In our part two of mediation basics, we’ll go over the process of mediation and the different kinds of situations mediators can specialize in. Welcome to Mediation 201.
Mediation is typically an option for all non-criminal disputes. Some non-violent criminal disputes can occasionally be a good candidate for mediation, like libel an defamation. Here are some common areas that mediators focus on:
Workplace mediation typically includes mediating issues between employers and employees, but peers within an organization can benefit from workplace mediation as well. Some common instances that occur in workplace mediation include sexual harassment claims, terminations, and diminishing performance from an employee.
Union mediation actually falls under the umbrella of workplace mediation, but it’s common enough that it deserves a mention all its own. Unions and employers are often clashing when it comes to pay, hours, and work conditions. A mediator is often brought in to help with smaller disputes.
Family mediation services covers the gamut of disputes that could occur within a family. This includes inheritance distribution, taking care of elderly relatives, budgeting, succession within a family business, marital issues, child support, parenting schedules, and anything divorce-related like alimony.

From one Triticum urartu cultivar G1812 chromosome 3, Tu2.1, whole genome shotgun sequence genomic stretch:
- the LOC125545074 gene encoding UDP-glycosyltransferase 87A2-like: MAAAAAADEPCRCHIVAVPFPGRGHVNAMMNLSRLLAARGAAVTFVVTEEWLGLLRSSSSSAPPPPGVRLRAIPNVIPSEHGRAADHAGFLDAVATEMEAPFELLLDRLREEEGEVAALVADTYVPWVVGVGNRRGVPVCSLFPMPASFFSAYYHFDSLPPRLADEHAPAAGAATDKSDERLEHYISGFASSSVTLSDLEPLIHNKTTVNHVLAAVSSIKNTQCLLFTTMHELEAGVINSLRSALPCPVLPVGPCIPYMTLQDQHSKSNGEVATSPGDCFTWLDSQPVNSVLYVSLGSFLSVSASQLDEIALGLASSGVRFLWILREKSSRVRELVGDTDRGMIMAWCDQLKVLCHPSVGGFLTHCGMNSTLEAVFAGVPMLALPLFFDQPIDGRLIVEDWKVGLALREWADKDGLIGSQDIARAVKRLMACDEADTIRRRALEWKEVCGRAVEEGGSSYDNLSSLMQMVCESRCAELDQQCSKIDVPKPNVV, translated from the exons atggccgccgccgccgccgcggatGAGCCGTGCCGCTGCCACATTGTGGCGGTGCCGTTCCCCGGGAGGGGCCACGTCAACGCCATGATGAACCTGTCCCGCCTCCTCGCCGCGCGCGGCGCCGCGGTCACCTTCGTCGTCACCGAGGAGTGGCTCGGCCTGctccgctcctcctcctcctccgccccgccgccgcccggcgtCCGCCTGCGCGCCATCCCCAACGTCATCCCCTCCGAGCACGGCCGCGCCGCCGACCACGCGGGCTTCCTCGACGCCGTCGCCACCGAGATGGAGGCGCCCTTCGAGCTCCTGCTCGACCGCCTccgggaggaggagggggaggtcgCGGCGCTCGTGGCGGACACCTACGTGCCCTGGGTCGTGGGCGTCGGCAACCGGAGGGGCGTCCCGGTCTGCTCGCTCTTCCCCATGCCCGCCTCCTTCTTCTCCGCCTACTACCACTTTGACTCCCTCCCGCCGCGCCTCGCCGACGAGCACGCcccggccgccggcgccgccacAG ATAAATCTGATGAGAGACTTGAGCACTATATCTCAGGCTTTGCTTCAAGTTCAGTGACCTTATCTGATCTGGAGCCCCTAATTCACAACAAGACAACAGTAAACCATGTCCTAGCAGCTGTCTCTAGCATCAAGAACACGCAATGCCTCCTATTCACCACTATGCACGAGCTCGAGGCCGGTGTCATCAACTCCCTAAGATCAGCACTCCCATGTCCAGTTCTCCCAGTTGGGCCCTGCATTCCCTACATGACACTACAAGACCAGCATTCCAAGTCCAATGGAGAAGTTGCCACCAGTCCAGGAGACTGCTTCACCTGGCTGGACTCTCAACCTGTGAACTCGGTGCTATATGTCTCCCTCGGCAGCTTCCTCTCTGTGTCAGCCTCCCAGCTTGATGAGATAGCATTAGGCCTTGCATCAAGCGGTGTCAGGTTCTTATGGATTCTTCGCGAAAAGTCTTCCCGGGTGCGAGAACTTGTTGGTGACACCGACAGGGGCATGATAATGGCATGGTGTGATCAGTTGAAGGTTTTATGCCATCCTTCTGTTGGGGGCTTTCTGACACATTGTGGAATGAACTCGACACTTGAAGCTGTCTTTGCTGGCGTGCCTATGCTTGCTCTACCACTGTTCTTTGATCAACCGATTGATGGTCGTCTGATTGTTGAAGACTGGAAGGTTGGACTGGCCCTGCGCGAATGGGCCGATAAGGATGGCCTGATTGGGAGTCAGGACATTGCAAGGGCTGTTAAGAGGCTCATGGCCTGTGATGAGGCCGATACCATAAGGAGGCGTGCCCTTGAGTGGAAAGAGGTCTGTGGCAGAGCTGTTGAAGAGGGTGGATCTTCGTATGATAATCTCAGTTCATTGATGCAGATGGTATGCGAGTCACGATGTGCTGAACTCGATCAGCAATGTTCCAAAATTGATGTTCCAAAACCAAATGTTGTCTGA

Divorce mediation services technically fall under the branch of family mediation services, but like union mediation, divorce mediation is notable on its own. When divorcing couples have difficulties deciding on the splitting of assets, guardianship of children and pets, or other important factors in divorce, a mediator may be called in to help the couple come to a seemingly fair conclusion. A mediator may be called in again to help wrap up loose ends when a divorcee is remarrying. Most people remarry around three years after their divorce, and some resolutions from the initial divorce may need an extra push.
Common issues within the neighborhood like noise, trees, fences, ‘unsightly’ property, or property boundaries are often best handled by a mediation service than in court. Note: C.E.L. and Associates take a lot of pride in the 10-Step Plan Dealing with Neighborhood Disputes that we developed! If you’d like to know more or request a copy of the plan, don’t hesitate to contact us.
Large-Scale Conflict Resolution
On a much broader note than the previous five examples of mediation, mediation can take place between international entities such as governments or interest groups. This is typically referred to as ‘conflict resolution’, but it is an example of mediation theory at work.
This is only the tip of the iceberg, mind you. Mediation is a very flexible process that can help in a variety of situations. Thanks for checking in to Part Two of this mediation mini-lesson!